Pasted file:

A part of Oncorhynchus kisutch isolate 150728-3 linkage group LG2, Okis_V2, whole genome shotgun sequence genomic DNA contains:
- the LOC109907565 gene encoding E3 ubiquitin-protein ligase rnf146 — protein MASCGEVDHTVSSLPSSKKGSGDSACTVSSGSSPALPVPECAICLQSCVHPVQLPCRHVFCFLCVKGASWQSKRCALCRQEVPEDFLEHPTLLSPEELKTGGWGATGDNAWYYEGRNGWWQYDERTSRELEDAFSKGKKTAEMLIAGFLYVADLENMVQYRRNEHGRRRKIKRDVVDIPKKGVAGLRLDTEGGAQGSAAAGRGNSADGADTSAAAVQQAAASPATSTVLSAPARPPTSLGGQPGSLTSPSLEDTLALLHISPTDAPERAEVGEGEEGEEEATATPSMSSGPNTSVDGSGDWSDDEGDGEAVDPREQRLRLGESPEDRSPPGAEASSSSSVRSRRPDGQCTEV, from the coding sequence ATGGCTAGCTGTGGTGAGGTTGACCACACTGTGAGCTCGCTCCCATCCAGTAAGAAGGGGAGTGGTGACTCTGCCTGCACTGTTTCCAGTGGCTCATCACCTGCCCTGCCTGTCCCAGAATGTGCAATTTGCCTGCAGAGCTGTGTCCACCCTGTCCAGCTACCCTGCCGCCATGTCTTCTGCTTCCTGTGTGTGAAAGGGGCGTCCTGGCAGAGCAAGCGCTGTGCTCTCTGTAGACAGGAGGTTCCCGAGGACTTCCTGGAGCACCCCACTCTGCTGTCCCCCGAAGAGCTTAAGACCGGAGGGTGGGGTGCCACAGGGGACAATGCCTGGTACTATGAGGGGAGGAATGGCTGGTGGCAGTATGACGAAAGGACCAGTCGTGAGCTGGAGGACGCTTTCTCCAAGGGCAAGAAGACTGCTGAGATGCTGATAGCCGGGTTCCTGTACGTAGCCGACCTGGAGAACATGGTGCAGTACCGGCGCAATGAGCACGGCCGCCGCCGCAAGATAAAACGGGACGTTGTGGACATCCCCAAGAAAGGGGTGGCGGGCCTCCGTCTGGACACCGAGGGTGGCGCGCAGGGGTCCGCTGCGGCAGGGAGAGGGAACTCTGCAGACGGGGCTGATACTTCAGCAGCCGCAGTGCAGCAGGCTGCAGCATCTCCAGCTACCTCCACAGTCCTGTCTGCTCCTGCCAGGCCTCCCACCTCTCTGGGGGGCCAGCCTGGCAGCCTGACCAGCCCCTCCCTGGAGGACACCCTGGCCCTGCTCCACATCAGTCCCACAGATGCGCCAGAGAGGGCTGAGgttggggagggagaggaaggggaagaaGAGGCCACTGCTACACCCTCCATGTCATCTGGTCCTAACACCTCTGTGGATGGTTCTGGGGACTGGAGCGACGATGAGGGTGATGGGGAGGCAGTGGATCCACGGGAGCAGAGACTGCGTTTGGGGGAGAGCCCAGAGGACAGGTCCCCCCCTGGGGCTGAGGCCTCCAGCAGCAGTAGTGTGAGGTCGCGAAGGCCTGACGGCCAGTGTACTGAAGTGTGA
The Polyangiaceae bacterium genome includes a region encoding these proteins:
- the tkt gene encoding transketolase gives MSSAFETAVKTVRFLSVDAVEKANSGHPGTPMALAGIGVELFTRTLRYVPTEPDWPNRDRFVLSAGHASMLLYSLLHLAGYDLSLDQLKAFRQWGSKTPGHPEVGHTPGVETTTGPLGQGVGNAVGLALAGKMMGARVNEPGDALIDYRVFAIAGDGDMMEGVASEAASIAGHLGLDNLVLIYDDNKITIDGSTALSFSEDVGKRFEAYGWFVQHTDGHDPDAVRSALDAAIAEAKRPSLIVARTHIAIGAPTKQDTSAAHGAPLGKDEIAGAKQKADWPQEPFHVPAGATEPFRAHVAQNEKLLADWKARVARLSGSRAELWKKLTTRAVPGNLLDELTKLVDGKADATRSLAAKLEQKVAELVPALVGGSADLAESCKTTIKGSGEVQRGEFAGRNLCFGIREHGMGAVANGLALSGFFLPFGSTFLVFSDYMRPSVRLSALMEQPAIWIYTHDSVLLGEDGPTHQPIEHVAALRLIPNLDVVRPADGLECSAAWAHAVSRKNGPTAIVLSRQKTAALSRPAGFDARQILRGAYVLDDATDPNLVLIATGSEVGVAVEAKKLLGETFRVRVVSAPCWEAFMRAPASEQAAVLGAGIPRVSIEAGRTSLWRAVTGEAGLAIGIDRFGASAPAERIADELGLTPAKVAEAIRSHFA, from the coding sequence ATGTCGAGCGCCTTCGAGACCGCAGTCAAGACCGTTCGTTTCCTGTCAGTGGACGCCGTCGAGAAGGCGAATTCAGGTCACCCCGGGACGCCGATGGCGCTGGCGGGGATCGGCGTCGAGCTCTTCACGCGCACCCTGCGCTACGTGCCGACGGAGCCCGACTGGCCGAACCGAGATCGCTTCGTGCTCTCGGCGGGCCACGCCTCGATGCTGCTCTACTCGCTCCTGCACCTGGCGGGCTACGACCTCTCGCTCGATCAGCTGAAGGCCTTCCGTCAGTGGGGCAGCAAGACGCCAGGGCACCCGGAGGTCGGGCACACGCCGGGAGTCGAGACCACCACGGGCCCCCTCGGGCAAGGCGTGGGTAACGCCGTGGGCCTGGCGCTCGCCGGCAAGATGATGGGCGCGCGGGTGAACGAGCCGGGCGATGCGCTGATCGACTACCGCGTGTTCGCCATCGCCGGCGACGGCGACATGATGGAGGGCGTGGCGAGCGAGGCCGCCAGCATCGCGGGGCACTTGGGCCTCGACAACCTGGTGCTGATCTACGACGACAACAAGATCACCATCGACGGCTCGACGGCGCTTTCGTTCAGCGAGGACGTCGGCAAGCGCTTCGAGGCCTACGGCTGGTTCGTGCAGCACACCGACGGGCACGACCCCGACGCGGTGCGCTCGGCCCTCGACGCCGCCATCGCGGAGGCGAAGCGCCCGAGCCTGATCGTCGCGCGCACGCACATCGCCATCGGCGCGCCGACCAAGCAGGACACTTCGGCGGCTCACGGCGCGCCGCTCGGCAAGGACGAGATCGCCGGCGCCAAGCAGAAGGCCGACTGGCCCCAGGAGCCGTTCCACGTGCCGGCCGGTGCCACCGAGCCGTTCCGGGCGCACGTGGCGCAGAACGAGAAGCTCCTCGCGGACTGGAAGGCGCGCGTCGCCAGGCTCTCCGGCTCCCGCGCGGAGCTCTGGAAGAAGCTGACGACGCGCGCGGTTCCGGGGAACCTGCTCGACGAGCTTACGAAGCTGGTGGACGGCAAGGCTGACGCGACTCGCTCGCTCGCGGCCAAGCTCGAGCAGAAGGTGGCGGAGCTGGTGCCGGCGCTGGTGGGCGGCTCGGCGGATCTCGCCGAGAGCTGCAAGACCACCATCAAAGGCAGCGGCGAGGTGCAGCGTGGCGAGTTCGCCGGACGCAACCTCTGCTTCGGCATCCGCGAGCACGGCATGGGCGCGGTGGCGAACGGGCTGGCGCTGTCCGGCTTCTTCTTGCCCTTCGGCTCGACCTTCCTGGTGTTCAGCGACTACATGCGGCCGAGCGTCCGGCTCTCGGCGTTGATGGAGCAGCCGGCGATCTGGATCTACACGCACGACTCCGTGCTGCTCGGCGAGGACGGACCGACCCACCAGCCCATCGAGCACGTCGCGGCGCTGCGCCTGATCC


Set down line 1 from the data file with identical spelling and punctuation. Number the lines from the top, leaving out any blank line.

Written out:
A part of Oncorhynchus kisutch isolate 150728-3 linkage group LG2, Okis_V2, whole genome shotgun sequence genomic DNA contains: